There are two ways that a person may be susceptible to addiction:
- via biological predisposition
- through learned behavior
Understanding both is important for those concerned that they are vulnerable to addictive behavior.
What Does Biological Predisposition Mean?
Biological predisposition refers to a person’s risk of becoming addicted due to family history. That may mean that, for example, a parent, grandparent, sibling, aunt or uncle may have had problems with addiction.
Knowing that there is a genetic link to addiction in one’s family can be very helpful. It can explain behavior that occurred in the past and allows you to make more informed decisions.
Note, though, that just because you may have a biological predisposition to addiction does not mean you are doomed to become an addict. It does mean, however, that you need to be careful and aware when exposed to addictive substances.
How Does Learned Behavior Relate to Addiction?
Learned behavior comes into play when someone becomes an addict due to external influence or what is happening around them.
As an example, let’s say you’re a student attending a party in college. You see everyone in the room drinking excessively. Everybody seems to be having fun and enjoying themselves. Eventually, you get handed a cup and begin drinking as well.
The message of the situation is clear:
- Drinking is enjoyable
- Being part of the party makes you feel accepted
Over time, though, you may find you drink more and more, socially and otherwise. When left unaddressed, the problem may grow, consuming your time and relationships and having a negative impact on your life overall,
A Powerful Combination
It is important to know that biological predisposition and learned behavior can have a very powerful influence on one’s decision-making too.
For instance, people often blame themselves for becoming addicts. They carry a lot of shame that can make their addiction worse and cause them to delay treatment longer than they should. These people may even feel that there is no hope left for them or they despair about how they wound up in this situation in the first place.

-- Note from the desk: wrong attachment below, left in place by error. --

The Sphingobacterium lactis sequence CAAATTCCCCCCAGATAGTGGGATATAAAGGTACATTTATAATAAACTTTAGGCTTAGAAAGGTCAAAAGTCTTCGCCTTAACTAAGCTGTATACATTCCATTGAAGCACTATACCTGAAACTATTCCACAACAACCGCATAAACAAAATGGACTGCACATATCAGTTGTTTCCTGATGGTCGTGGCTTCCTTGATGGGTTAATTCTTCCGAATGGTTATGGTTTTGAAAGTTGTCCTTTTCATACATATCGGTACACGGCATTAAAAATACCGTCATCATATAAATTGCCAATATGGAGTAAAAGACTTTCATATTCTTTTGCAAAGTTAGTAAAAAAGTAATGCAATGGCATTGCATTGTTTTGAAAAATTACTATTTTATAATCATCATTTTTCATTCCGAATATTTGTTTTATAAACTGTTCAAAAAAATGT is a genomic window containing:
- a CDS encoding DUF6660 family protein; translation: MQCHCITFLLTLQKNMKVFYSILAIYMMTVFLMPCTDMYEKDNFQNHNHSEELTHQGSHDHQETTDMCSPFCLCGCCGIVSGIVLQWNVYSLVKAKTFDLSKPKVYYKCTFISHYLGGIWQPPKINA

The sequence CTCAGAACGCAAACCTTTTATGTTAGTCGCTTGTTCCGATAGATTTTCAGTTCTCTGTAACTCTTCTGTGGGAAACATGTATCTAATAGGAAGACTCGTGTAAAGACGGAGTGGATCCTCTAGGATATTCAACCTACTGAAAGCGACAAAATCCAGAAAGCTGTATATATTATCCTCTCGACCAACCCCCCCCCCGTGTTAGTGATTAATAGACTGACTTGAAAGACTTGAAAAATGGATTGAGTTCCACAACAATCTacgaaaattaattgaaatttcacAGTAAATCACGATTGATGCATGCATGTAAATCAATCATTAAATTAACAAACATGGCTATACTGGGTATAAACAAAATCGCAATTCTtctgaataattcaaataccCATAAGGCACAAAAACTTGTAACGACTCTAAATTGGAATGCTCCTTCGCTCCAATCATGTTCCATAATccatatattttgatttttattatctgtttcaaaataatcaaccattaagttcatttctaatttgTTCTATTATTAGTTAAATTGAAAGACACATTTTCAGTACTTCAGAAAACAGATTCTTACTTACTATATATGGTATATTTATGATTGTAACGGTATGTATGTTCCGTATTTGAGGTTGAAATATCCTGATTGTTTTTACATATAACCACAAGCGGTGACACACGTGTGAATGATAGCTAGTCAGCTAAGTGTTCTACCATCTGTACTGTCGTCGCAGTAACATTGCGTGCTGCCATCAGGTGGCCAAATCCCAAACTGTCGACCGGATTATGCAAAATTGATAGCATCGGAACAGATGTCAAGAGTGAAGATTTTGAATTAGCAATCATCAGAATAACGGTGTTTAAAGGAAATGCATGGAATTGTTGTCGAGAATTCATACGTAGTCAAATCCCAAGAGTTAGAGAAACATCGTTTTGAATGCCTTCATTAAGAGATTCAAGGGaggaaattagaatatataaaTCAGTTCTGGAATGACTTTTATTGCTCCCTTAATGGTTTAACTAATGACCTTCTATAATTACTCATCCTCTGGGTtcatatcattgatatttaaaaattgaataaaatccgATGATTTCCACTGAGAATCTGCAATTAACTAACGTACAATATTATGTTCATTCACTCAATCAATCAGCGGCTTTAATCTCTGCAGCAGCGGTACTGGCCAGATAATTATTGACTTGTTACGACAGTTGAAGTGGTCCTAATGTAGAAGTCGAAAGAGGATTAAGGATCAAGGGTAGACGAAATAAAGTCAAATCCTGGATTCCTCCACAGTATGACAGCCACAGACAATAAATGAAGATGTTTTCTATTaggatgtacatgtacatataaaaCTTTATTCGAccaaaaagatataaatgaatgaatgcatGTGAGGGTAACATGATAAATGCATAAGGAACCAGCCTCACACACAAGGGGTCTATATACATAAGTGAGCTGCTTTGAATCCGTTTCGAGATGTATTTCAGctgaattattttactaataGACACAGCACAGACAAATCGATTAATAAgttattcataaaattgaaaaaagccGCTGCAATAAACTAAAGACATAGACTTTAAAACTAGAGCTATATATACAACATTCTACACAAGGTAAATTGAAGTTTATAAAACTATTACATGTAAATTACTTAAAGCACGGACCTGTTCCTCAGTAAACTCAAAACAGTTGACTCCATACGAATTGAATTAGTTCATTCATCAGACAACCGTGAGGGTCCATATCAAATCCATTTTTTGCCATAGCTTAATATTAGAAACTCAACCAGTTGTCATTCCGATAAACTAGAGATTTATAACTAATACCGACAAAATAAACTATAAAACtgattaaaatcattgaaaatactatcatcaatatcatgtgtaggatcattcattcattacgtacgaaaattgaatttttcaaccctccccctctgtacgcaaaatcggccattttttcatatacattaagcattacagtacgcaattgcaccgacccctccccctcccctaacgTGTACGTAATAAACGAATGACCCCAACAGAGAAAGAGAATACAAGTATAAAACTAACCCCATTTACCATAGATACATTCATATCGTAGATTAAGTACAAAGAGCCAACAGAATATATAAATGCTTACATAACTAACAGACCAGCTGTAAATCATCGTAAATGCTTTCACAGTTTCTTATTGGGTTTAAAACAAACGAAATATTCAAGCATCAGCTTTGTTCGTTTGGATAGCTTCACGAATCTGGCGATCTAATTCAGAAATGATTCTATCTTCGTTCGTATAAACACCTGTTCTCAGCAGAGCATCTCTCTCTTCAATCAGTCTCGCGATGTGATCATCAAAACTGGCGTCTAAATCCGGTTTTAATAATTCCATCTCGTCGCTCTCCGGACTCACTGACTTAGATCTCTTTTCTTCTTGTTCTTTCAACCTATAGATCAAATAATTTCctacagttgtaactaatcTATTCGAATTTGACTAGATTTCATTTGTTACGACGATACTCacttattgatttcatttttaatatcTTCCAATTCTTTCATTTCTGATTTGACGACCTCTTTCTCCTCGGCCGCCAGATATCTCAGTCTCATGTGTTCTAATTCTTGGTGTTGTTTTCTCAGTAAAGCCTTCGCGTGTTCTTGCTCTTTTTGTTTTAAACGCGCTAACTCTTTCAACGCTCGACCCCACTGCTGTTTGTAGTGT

Yet, addiction is much more complicated that most realize. For some, addiction can involve not just one or the other but a combination of both biological predisposition and learned behavior. This means there are significant forces that influencing their decisions all the time pertaining their addiction whether they realize it or not.
Being Aware of the Influence
By knowing the signs, people who are at risk of addiction can make better life choices. They should take measures be aware of their family history and note known members who struggle with substance abuse or other addictive activities.
It is also important to be conscious of the subtle social signs and cues that exist in your community regarding substance use. These include messages that they are receiving from other people and society at large, such as:
- Everyone else is drinking so you should too
- Ads or pop-ups with beautiful social, people drinking and having fun
- Pharmaceutical drug use is better than street drugs
Whether we realize it or not, there are many influences at work when it comes to drugs and alcohol.
How to Make Better Choices
For people who want to make better choices and either want to avoid addiction or are in recovery, there are options.
- Surrounding yourself with people who support sobriety vs. those who do not
- Maintain an active lifestyle through good nutrition and physical exercise
- Eliminate factors that cause stress
- Practice stress-reduction techniques
- Engage in hobbies that are fulfilling and will last a lifetime
There is no one solution for addressing addiction. It takes a combination of approaches. Being aware of any genetic predisposition is helpful, as is being cognizant of societal and peer influence.
Finally, when you make efforts to live a healthy, well-balanced life, you can ensure that addiction does not take over your life. If you’re ready to take the next step towards sobriety, please look over my specialty page on addiction treatment and contact me soon. I can help you navigate the roadblocks and support your journey to a more fulfilled life.